Format

Send to

Choose Destination
Mol Biol Cell. 1999 Mar;10(3):581-96.

GCS1, an Arf guanosine triphosphatase-activating protein in Saccharomyces cerevisiae, is required for normal actin cytoskeletal organization in vivo and stimulates actin polymerization in vitro.

Author information

1
Departments of Neurobiology and Cell Biology, University of Alabama at Birmingham, Birmingham, Alabama 35294, USA.

Abstract

Recent cloning of a rat brain phosphatidylinositol 3,4, 5-trisphosphate binding protein, centaurin alpha, identified a novel gene family based on homology to an amino-terminal zinc-binding domain. In Saccharomyces cerevisiae, the protein with the highest homology to centaurin alpha is Gcs1p, the product of the GCS1 gene. GCS1 was originally identified as a gene conditionally required for the reentry of cells into the cell cycle after stationary phase growth. Gcs1p was previously characterized as a guanosine triphosphatase-activating protein for the small guanosine triphosphatase Arf1, and gcs1 mutants displayed vesicle-trafficking defects. Here, we have shown that similar to centaurin alpha, recombinant Gcs1p bound phosphoinositide-based affinity resins with high affinity and specificity. A novel GCS1 disruption strain (gcs1Delta) exhibited morphological defects, as well as mislocalization of cortical actin patches. gcs1Delta was hypersensitive to the actin monomer-sequestering drug, latrunculin-B. Synthetic lethality was observed between null alleles of GCS1 and SLA2, the gene encoding a protein involved in stabilization of the actin cytoskeleton. In addition, synthetic growth defects were observed between null alleles of GCS1 and SAC6, the gene encoding the yeast fimbrin homologue. Recombinant Gcs1p bound to actin filaments, stimulated actin polymerization, and inhibited actin depolymerization in vitro. These data provide in vivo and in vitro evidence that Gcs1p interacts directly with the actin cytoskeleton in S. cerevisiae.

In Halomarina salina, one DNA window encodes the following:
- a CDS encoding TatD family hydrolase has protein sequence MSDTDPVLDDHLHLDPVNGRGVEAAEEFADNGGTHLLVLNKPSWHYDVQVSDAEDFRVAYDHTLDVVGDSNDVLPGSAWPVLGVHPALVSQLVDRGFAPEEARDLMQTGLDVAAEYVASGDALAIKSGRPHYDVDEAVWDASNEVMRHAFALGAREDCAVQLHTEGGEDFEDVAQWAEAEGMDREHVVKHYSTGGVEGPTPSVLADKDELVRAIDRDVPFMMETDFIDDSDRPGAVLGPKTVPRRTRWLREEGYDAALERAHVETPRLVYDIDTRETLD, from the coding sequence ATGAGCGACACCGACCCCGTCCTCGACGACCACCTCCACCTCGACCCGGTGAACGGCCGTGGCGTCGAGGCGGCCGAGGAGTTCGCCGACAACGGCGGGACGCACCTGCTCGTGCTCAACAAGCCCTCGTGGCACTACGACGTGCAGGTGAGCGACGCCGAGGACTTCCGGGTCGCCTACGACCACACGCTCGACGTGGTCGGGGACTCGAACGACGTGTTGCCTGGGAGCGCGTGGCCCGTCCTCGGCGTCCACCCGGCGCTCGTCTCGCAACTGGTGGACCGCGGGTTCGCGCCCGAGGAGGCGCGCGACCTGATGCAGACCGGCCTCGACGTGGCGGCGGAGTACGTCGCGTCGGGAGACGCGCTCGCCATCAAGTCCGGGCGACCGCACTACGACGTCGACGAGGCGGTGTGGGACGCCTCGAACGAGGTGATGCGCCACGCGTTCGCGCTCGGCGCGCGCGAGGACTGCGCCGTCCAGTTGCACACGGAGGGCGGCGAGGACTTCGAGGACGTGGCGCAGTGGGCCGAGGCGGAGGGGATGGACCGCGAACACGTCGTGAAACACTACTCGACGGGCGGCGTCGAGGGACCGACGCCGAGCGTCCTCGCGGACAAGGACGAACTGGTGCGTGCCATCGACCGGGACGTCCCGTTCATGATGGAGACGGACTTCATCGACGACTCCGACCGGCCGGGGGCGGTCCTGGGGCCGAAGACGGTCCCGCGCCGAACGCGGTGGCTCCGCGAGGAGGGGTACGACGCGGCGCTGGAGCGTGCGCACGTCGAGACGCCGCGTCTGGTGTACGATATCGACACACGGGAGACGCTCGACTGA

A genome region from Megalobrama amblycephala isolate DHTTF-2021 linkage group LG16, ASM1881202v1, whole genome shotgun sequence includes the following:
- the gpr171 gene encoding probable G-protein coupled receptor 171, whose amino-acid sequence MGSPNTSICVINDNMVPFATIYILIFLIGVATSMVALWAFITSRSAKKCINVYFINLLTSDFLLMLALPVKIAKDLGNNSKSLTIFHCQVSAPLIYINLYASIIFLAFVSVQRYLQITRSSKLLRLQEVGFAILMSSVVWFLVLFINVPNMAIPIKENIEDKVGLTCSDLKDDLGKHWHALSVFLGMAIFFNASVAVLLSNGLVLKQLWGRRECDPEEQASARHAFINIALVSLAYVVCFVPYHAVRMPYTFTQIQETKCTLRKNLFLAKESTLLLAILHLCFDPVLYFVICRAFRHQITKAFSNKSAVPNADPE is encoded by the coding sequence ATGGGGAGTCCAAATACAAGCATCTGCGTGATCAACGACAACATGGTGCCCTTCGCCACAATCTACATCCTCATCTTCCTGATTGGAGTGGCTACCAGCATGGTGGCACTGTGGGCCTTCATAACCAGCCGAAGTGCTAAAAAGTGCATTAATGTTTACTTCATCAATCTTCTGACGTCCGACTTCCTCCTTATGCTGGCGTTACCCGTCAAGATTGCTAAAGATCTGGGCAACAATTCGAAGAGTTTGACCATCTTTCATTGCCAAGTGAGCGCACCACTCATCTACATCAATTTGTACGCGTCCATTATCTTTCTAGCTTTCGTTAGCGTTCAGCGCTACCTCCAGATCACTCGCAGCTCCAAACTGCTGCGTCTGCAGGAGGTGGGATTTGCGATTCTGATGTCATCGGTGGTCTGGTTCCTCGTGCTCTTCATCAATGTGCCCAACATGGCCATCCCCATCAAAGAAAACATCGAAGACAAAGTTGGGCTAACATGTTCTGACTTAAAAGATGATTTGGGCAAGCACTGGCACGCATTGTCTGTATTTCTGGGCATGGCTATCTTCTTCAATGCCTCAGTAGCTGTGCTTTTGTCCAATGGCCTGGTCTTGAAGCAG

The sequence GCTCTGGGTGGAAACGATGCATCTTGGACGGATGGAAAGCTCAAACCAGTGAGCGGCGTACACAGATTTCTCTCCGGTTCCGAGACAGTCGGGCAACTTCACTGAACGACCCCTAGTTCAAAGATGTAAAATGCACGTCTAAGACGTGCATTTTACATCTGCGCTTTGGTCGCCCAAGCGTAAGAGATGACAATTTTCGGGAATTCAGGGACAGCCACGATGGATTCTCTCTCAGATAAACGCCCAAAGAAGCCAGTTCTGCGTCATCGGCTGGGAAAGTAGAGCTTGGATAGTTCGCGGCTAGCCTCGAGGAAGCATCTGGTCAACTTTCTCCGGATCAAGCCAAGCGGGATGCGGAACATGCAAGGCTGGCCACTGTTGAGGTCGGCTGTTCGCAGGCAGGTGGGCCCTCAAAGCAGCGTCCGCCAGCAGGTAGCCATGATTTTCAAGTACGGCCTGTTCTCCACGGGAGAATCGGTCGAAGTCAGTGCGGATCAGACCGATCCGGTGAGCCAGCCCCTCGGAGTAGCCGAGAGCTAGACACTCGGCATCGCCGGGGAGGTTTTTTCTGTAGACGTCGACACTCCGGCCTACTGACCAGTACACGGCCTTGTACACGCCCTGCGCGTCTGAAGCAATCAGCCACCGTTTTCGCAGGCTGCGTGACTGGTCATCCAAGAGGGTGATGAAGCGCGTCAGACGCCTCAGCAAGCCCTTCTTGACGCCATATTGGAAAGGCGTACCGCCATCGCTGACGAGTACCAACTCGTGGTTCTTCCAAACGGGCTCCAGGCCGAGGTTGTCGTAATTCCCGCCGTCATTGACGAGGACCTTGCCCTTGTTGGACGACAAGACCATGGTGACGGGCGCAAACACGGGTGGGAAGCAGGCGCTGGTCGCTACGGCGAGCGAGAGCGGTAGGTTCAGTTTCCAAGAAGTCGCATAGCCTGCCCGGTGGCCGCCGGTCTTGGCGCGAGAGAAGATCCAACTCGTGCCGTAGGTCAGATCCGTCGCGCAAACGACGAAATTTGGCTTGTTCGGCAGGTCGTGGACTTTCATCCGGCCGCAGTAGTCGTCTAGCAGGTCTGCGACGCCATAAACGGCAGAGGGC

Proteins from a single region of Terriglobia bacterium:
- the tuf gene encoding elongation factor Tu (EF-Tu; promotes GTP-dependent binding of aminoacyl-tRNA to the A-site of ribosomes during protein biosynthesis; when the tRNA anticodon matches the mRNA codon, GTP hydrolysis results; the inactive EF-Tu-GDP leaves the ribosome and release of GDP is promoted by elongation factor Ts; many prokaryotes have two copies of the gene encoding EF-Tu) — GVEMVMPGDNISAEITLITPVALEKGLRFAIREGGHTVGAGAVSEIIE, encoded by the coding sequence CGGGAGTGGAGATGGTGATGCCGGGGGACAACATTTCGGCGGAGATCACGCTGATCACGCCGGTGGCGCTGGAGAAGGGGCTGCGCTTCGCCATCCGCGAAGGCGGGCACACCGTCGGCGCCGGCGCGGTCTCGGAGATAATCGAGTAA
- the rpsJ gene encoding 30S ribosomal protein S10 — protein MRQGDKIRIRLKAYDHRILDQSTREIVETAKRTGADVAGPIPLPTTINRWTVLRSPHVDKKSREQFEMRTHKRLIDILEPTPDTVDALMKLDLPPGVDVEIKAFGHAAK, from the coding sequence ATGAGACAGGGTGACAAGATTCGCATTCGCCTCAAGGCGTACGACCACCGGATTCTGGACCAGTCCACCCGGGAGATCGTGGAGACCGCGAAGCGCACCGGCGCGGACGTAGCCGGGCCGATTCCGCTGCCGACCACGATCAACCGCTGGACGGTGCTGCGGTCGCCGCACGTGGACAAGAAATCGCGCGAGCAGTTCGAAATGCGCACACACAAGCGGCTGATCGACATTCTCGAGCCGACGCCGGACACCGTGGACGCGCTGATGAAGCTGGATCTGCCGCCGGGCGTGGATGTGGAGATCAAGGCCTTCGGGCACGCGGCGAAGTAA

PMID:
10069805
PMCID:
PMC25189
DOI:
10.1091/mbc.10.3.581
[Indexed for MEDLINE]
Free PMC Article

Supplemental Content

Full text links

Icon for Atypon Icon for PubMed Central
Loading ...
Support Center